More offenders are to get their names posted on the sex offenders register under Home Office plans to be published tomorrow.
A total of 15,000 names are on the sex offenders register but the consultation paper will propose widening its scope to catch those convicted of sexually motivated crimes. Under this proposal, evidence of sexual abuse in the killing of James Bulger would have put Thompson and Venables on the register.
In a controversial move the Home Office green paper will propose that court evidence showing a sexual motive for an attack should be taken into account to ensure that sex attackers charged with other offences do not escape the register.
Lawyers said last night that searching through the evidence in a case to determine which offences were sexually motivated carried potential dangers. However, Mr Blunkett has been persuaded that there is a need to plug loopholes in the law with a new Criminal Justice Bill in the next session of Parliament.
Foreigners who have committed sex offences abroad before coming to this country to study or to work will also be added to the sex offenders register for the first time.
Changes also will be proposed to register UK nationals who committed sex offences abroad, including paedophiles engaged in sex tourism, and who have never committed an offence in this country.
The green paper will be coupled with plans to expand the number of special units in prisons to house paedophiles who have served their sentences but agree to stay within prison walls for their own protection.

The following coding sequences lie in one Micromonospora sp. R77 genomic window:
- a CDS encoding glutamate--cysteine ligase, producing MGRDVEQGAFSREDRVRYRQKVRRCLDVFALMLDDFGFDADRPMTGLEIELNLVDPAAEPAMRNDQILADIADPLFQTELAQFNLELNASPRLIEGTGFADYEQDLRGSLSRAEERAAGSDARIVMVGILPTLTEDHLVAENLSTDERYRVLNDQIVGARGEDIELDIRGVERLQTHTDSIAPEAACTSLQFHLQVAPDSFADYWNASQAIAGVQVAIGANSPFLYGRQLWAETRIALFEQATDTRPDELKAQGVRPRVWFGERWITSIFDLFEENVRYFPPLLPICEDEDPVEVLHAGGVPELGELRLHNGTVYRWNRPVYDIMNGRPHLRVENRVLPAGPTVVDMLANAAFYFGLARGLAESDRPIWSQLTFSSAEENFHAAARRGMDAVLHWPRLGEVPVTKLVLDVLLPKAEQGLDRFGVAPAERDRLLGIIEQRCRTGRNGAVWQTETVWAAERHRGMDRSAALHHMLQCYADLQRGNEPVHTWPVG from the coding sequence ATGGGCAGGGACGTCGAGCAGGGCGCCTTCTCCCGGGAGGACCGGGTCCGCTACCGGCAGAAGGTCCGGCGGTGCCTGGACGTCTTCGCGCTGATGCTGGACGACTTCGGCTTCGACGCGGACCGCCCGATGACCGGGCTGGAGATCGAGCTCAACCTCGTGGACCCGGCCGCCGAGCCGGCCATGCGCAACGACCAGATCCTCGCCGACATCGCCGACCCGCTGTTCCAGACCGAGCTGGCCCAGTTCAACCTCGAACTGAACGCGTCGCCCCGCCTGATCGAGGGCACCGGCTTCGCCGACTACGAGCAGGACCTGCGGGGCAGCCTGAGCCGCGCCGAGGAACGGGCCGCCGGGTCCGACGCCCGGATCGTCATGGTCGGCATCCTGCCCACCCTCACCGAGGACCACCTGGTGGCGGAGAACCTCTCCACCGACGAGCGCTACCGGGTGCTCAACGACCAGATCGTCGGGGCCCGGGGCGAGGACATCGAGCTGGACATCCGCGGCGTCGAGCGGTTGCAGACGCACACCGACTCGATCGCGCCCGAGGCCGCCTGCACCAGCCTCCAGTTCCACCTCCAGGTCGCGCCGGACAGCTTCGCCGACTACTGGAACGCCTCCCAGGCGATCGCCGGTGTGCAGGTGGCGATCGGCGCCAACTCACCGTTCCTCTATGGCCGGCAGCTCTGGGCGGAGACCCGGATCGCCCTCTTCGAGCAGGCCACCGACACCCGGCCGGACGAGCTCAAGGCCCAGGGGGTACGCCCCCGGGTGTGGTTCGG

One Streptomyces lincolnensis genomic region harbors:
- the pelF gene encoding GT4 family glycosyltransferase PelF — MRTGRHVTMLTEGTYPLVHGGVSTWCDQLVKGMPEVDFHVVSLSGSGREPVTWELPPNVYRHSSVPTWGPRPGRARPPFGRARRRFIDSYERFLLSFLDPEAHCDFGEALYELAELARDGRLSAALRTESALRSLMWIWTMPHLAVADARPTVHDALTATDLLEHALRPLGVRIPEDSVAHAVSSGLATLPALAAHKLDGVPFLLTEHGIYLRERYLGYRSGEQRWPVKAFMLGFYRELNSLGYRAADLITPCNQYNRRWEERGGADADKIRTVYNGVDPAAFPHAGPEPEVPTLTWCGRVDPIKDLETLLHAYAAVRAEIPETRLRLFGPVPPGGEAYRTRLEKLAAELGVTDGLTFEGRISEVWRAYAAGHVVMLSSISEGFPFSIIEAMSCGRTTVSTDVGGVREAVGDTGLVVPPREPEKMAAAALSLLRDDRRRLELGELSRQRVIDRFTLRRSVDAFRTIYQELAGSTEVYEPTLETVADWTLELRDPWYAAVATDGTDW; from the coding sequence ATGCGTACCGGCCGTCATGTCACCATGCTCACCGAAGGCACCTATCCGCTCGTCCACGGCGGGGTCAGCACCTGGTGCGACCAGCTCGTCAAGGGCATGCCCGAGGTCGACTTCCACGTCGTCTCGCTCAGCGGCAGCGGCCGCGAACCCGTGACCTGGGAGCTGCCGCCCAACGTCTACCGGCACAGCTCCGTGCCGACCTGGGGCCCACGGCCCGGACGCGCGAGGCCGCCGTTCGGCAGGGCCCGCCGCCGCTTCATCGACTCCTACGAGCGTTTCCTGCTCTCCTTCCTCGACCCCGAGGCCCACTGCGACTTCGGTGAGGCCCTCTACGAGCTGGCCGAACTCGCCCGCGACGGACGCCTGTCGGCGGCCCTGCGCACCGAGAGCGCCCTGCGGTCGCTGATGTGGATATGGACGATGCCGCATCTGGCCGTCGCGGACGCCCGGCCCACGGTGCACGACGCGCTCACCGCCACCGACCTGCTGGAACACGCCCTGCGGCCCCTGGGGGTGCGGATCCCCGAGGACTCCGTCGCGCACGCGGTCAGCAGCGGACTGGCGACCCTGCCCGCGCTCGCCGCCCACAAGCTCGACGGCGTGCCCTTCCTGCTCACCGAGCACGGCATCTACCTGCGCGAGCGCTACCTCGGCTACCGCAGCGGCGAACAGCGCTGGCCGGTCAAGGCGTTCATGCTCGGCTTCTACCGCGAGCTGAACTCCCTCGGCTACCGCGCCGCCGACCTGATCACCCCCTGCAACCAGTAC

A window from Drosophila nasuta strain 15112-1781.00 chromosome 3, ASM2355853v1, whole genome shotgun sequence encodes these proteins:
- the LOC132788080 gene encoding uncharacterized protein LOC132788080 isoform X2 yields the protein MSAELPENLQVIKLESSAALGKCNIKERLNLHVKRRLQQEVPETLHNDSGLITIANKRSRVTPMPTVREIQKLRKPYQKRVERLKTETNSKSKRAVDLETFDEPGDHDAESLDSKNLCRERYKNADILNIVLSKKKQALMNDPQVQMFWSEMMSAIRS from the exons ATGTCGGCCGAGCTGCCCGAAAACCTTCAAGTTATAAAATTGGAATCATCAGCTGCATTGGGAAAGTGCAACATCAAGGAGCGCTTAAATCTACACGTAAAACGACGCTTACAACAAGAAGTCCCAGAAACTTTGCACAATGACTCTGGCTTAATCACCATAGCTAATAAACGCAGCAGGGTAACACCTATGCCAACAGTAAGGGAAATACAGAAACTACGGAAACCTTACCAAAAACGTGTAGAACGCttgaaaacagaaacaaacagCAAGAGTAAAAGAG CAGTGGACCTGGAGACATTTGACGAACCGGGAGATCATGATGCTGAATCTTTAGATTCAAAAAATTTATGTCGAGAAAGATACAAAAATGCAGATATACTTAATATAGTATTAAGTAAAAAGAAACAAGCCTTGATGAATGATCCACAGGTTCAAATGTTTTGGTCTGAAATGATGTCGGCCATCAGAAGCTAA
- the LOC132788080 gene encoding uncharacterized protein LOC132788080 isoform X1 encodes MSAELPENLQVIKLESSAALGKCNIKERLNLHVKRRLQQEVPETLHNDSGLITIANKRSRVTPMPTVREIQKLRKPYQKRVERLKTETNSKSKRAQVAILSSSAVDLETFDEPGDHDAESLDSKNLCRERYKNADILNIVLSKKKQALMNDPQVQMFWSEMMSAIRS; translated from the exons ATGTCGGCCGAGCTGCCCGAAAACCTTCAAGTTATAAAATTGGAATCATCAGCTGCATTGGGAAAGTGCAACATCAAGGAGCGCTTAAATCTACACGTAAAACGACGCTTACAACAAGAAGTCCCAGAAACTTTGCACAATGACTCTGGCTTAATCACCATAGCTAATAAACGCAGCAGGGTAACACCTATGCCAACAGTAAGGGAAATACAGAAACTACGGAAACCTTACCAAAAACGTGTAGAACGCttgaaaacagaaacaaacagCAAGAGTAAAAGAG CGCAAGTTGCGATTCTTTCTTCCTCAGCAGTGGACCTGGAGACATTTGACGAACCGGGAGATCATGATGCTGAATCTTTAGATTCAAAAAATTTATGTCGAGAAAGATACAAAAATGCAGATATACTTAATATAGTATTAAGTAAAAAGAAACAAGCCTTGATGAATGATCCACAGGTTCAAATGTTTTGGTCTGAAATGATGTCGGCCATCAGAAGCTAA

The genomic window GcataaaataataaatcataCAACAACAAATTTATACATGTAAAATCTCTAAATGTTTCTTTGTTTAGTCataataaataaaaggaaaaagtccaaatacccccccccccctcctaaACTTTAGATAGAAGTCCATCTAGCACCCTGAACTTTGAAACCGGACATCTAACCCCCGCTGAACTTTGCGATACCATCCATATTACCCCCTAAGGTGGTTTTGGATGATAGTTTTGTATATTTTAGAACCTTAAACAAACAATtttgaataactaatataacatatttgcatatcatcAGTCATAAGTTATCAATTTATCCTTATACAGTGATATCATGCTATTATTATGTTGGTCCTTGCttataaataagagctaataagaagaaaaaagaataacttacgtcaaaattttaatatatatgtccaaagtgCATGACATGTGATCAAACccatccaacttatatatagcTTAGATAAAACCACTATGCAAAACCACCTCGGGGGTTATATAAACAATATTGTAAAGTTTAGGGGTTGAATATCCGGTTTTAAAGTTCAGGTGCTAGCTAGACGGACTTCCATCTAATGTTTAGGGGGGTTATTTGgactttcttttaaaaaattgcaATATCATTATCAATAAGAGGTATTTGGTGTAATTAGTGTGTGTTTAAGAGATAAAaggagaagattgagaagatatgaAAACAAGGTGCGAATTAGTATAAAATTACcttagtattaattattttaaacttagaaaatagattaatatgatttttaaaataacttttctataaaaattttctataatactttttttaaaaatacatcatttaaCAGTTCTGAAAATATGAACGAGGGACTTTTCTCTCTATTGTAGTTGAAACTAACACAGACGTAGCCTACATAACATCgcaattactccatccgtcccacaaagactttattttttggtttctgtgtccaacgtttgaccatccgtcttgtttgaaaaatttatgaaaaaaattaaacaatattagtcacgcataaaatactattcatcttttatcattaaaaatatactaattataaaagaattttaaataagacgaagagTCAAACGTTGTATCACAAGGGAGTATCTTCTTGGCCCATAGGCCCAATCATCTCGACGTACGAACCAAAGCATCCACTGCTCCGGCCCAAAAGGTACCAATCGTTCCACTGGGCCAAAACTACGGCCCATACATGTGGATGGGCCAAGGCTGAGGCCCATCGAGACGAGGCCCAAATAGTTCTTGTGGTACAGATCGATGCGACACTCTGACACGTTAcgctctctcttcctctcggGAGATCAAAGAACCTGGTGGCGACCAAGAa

At Nottingham prison, Robert Oliver, who was convicted of the manslaughter of Jason Swift, has already been living in such a unit though he has not been convicted of any offence since leaving jail.
In a further step to answer public concern, Mr Blunkett will review the existing ban on the release of the names on the register to groups representing victims' families. Successive home secretaries have rejected demands for the names to be made public, fearing attacks by vigilantes could drive sex offenders underground. Mr Blunkett is to consider controlled release of information, possibly to teachers and employers, who have reasonable suspicions about individuals. At present, it is restricted to the police, probation service and local authorities.
"He took advice from the police and all were agreed that controlled disclosure would hinder rather than help. But he will make sure that everything is being done to protect children. He will look again at the possibility of controlled disclosure," said a government source.
The Sex Offenders Act makes it a criminal offence punishable by up to six months in jail for anyone convicted or cautioned for specific sex crimes to fail to tell the police within 14 days of a change of address. There is no question of making the information generally available to the public.
Tory Home Office ministers considered the idea of "community notification", now widespread in America since the introduction of Megan's Law in many states. This was named after Megan Kanka, a seven-year-old raped and murdered by a convicted paedophile who moved into the New Jersey street where she lived.Reuse content